Walking through the newly renovated halls during eighth period and lunch, students may spot hordes of girls practicing the Korean Culture Club (KCC) fan dance, or the Chinese Honor Society members dancing under the canopy of a golden dragon near the trailer park, or the high-energy Urban Dance Movement dancers practicing the girls’ and boys’ dances in the lobby near the planetarium. Since the start of the new year, students have been hard at work preparing for the annual International Night (or iNite, as the students affectionately call it). Namaste, the Indian culture club in charge of organizing iNite, has required all iNite participants to attend 8th period and after school practices on Mar. 4, 11, 29, and 30, on top of periodic iNite practices that individual clubs organize.
“We practice for iNite every day during lunch,” junior Immalla Chen said. Chen is participating in the Black Student Union’s hip-hop and step performances and the KCC’s fan dance, on top of teaching the girls’ dance for Urban Dance Movement.’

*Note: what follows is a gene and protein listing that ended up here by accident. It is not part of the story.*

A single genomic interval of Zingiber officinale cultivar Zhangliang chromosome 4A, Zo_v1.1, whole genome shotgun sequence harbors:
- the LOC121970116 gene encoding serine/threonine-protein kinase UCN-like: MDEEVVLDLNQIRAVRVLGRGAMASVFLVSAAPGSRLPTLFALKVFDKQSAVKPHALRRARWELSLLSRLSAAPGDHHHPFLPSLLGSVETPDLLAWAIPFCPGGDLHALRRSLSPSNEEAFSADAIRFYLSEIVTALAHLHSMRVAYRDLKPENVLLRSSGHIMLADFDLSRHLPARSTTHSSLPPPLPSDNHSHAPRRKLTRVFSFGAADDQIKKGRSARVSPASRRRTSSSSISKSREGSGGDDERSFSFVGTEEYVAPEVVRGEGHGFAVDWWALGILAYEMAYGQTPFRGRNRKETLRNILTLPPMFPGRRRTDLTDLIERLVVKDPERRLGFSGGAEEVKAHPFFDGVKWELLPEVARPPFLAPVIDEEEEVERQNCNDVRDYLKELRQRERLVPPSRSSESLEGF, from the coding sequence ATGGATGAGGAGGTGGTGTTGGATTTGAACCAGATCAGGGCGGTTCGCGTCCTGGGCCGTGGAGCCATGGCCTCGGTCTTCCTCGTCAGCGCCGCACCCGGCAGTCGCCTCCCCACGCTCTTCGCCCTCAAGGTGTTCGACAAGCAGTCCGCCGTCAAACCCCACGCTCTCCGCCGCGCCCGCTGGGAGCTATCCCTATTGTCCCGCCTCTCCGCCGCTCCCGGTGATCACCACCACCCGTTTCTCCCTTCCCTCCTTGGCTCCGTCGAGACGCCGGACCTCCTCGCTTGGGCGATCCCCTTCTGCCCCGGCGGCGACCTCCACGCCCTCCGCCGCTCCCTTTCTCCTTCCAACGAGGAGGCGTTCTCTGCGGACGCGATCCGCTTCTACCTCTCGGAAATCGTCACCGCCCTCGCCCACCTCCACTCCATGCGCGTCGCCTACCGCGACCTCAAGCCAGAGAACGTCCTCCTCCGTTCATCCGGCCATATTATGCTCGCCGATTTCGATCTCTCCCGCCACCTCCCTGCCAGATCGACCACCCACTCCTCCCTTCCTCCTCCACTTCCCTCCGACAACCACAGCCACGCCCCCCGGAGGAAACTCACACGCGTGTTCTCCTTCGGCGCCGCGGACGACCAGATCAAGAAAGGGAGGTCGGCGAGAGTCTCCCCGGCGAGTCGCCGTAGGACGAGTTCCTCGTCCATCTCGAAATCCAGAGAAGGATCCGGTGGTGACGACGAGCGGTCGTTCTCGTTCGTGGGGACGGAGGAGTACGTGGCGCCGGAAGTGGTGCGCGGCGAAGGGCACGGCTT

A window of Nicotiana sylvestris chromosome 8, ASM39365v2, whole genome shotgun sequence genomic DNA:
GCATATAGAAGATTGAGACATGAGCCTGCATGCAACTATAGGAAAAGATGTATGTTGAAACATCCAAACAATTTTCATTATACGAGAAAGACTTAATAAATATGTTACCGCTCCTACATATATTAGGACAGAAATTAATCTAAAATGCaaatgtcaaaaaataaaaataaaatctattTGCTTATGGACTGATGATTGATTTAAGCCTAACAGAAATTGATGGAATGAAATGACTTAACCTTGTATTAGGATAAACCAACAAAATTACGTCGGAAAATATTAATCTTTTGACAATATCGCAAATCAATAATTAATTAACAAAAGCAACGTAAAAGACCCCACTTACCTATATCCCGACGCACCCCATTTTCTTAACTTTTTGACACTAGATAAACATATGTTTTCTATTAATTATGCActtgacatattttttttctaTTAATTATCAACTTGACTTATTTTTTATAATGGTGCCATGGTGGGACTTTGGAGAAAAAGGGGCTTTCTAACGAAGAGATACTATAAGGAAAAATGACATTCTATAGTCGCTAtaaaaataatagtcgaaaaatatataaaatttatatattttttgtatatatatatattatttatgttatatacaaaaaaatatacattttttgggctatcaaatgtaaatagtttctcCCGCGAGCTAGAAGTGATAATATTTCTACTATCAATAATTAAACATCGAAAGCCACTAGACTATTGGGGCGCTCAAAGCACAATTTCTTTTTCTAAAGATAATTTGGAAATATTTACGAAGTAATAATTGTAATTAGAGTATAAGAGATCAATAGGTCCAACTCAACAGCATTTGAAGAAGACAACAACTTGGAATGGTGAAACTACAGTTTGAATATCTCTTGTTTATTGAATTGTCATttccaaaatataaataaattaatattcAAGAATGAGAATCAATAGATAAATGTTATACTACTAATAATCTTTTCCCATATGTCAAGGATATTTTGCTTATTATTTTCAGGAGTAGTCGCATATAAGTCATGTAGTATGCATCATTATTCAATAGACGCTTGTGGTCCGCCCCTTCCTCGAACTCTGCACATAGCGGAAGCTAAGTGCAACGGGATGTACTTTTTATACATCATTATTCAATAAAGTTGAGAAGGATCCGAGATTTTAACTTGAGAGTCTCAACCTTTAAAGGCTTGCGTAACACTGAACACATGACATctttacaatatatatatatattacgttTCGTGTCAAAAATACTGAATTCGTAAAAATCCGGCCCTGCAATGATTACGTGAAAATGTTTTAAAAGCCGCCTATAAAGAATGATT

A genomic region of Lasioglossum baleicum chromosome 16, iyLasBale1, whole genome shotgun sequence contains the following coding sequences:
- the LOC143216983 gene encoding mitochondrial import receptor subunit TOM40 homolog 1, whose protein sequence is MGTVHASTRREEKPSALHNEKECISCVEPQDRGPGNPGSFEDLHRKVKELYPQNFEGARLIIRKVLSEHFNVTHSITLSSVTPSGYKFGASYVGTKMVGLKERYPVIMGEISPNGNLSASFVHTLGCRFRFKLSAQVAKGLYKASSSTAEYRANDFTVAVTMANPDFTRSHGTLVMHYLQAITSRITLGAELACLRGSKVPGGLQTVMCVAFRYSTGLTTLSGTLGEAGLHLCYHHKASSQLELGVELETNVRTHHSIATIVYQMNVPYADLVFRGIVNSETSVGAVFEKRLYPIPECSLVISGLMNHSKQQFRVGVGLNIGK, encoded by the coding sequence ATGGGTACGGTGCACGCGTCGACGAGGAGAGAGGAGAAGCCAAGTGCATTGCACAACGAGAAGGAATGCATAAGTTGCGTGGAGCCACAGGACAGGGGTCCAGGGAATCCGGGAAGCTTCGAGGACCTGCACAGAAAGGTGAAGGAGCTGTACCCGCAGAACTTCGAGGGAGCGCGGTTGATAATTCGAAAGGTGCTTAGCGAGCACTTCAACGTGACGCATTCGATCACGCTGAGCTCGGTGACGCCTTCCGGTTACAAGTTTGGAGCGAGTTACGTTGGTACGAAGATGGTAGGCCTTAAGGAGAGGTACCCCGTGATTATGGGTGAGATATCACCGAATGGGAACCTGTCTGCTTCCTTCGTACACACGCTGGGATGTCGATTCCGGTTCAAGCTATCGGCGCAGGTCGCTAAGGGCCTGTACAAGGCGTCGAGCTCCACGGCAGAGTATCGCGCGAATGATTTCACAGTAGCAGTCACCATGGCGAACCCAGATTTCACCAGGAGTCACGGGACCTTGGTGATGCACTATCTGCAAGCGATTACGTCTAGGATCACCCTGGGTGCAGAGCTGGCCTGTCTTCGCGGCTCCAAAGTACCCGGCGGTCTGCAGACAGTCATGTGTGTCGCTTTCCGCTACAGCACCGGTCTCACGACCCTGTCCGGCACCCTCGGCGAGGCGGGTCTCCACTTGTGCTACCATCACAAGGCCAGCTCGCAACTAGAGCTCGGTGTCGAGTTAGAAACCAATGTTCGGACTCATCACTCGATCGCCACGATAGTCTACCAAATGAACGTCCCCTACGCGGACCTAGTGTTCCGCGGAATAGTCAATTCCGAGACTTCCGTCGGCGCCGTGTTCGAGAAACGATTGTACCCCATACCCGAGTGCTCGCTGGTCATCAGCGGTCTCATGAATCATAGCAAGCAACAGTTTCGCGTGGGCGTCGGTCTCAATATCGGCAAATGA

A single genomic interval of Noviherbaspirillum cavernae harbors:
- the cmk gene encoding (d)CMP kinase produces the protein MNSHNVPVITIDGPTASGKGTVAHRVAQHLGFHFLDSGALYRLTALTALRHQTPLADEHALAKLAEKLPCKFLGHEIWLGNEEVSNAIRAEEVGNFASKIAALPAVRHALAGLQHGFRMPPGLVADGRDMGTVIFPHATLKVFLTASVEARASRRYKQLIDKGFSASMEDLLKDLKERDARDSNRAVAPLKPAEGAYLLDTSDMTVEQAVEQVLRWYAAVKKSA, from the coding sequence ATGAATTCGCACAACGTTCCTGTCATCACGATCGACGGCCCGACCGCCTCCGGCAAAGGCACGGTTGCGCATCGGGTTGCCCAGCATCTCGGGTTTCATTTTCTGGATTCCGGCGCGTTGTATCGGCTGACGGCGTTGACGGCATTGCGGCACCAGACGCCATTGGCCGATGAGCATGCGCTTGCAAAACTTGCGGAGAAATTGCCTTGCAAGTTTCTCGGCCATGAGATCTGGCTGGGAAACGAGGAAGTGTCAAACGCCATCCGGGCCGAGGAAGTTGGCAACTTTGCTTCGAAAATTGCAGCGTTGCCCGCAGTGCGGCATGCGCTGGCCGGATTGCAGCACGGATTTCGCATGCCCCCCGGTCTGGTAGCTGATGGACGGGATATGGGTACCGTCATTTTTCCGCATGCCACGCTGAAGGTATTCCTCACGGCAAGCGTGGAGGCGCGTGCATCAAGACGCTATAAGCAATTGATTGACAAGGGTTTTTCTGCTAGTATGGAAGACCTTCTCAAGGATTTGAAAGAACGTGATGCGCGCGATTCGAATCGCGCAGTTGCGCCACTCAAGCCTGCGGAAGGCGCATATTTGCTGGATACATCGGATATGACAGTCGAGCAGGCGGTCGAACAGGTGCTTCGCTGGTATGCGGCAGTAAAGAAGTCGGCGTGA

With continual practices for students participating in multiple dances this year, it may be difficult for many to keep up with the mandatory rehearsals. Yet, clubs do try to take the time and ensure that their planning doesn’t interfere for most students.
“There’s a practice everyday but they’re never overlapping,” Chen said. “ [For Urban], I just teach and go over counts and help people. It takes up a lot of time, because usually I would study or finish homework during lunch, but I have to do it at home and get less sleep.”
Frequent lunch and 8th period practices have also been an obstacle for students like senior Rachel Vasta. “You definitely lose a lot of time at lunch,” Vasta said. “I’ll have friends [that] are studying for tests during lunch, and I’ll be like ‘I have to go to swing dance practice.’”
However, students strongly believe that the sacrifice is worth the experience – the different opportunities iNite provides appeal to many students throughout the school. For instance, Vasta enjoys the dancing aspect of iNite, while Chen enjoys the stress relief that iNite practices afford her.
“Instead of stressing about school during lunch, I get to do something else,” Chen said. “The actual performance is really fun; it’s just like the whole day you get to spend with your friends.”